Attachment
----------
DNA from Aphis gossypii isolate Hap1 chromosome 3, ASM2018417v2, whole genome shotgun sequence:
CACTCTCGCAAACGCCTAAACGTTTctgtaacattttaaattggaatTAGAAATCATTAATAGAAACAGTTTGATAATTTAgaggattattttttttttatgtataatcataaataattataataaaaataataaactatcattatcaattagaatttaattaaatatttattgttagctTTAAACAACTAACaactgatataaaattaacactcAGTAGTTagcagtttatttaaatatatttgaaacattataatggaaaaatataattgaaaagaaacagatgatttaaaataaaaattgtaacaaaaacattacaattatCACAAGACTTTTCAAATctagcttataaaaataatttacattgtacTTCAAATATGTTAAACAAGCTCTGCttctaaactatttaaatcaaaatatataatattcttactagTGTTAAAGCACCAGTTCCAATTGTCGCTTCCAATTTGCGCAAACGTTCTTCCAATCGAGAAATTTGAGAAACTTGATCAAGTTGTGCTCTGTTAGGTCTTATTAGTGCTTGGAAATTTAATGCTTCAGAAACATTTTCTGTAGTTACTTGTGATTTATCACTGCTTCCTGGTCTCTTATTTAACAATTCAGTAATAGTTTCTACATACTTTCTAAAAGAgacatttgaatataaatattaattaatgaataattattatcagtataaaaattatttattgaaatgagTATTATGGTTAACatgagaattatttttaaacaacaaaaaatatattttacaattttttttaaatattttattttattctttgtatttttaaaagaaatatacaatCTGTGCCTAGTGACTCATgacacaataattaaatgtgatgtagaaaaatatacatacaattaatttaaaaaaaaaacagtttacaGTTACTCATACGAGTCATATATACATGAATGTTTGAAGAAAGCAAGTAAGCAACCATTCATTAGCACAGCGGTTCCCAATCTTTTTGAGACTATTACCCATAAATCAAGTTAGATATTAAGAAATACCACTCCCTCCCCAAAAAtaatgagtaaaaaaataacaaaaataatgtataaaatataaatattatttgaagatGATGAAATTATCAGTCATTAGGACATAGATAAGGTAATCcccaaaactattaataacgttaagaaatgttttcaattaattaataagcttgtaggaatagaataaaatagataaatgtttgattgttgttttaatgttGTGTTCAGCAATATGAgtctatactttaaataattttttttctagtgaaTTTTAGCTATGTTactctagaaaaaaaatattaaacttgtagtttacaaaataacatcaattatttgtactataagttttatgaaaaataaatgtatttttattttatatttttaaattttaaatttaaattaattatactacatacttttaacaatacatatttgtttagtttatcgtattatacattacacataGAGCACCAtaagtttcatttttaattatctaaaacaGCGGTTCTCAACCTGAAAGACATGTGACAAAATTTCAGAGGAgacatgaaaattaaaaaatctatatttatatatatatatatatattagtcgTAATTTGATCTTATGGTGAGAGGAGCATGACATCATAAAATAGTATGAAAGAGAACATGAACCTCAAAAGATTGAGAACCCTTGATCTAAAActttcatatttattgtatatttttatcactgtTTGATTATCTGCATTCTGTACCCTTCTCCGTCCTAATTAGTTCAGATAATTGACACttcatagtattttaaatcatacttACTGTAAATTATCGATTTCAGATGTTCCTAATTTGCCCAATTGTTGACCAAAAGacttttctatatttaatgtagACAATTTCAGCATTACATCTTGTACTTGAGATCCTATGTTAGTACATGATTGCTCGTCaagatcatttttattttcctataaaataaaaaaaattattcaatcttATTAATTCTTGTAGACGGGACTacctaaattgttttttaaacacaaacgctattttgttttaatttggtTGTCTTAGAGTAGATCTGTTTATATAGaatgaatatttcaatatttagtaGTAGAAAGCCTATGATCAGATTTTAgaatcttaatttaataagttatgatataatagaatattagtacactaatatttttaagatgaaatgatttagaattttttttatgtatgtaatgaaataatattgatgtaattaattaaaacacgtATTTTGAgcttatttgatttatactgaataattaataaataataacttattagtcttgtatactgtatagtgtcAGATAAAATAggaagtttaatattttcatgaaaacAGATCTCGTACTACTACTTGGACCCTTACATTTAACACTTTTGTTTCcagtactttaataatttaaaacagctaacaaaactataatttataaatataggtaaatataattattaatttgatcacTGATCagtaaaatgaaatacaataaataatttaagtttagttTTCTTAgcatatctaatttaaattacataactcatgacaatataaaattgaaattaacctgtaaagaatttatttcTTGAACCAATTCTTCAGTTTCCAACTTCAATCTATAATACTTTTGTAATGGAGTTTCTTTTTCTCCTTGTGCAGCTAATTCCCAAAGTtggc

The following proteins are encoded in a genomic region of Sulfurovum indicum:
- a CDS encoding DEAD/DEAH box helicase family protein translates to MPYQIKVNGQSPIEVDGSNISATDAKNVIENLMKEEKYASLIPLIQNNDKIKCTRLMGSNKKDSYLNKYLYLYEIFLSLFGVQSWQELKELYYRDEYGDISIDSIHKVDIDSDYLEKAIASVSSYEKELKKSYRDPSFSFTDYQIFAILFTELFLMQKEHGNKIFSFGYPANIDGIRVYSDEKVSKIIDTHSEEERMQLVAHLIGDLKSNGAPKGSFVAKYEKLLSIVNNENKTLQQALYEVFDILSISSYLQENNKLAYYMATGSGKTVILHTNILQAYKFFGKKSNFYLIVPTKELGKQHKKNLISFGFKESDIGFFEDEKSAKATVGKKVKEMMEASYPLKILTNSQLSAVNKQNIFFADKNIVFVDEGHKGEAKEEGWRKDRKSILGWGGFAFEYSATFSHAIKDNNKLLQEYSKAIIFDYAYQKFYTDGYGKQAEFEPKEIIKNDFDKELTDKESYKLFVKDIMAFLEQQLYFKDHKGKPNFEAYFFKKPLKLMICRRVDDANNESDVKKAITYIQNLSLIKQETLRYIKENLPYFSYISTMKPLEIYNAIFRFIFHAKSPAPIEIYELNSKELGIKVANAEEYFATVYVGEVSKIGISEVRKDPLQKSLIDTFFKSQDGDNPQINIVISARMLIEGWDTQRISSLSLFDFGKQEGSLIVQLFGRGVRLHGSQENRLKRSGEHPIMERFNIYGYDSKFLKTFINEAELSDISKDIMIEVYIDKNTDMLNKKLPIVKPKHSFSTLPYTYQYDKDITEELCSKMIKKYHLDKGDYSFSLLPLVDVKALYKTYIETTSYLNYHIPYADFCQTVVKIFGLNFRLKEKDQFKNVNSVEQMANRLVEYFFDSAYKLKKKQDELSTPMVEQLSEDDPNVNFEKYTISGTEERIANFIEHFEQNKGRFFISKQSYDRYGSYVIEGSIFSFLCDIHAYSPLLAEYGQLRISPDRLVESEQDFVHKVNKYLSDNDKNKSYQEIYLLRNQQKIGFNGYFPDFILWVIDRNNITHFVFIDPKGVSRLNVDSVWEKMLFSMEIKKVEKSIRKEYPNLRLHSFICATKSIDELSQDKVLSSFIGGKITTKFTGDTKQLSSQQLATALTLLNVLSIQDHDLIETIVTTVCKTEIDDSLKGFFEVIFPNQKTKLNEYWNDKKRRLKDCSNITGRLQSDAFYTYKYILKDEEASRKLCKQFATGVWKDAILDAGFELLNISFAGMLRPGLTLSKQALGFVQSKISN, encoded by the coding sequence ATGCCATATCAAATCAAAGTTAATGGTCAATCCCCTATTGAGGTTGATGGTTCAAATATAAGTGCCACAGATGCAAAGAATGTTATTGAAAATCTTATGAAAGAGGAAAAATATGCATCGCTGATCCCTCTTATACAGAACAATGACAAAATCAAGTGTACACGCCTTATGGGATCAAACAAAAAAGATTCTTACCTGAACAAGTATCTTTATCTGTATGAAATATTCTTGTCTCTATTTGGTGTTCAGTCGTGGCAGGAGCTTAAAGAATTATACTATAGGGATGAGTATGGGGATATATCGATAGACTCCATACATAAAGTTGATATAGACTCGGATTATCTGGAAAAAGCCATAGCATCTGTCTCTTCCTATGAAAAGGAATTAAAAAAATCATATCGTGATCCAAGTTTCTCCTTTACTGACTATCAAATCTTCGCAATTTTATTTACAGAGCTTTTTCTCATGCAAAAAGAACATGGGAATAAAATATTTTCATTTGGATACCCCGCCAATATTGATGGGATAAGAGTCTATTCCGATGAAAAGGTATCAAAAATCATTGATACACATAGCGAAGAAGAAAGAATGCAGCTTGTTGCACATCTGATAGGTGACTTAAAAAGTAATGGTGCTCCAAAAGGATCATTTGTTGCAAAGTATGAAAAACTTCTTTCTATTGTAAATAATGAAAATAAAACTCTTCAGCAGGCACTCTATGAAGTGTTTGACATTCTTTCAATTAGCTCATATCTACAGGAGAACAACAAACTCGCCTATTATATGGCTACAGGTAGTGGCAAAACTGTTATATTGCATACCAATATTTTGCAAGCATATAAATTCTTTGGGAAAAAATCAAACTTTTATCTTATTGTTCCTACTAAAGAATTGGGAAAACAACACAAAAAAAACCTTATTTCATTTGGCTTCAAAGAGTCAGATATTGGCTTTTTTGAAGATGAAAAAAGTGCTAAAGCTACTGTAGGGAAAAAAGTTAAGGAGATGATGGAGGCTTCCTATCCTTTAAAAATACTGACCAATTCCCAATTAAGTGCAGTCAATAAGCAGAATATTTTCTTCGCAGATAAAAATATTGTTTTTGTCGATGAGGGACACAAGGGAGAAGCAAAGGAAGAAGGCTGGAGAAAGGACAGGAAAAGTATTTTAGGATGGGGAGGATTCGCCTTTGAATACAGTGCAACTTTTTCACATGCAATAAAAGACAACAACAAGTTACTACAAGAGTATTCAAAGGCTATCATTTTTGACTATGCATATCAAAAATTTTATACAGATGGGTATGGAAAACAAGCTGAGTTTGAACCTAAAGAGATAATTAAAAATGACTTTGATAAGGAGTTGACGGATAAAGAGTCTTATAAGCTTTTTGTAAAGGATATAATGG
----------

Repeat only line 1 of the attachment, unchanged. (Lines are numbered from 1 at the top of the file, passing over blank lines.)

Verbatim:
DNA from Aphis gossypii isolate Hap1 chromosome 3, ASM2018417v2, whole genome shotgun sequence: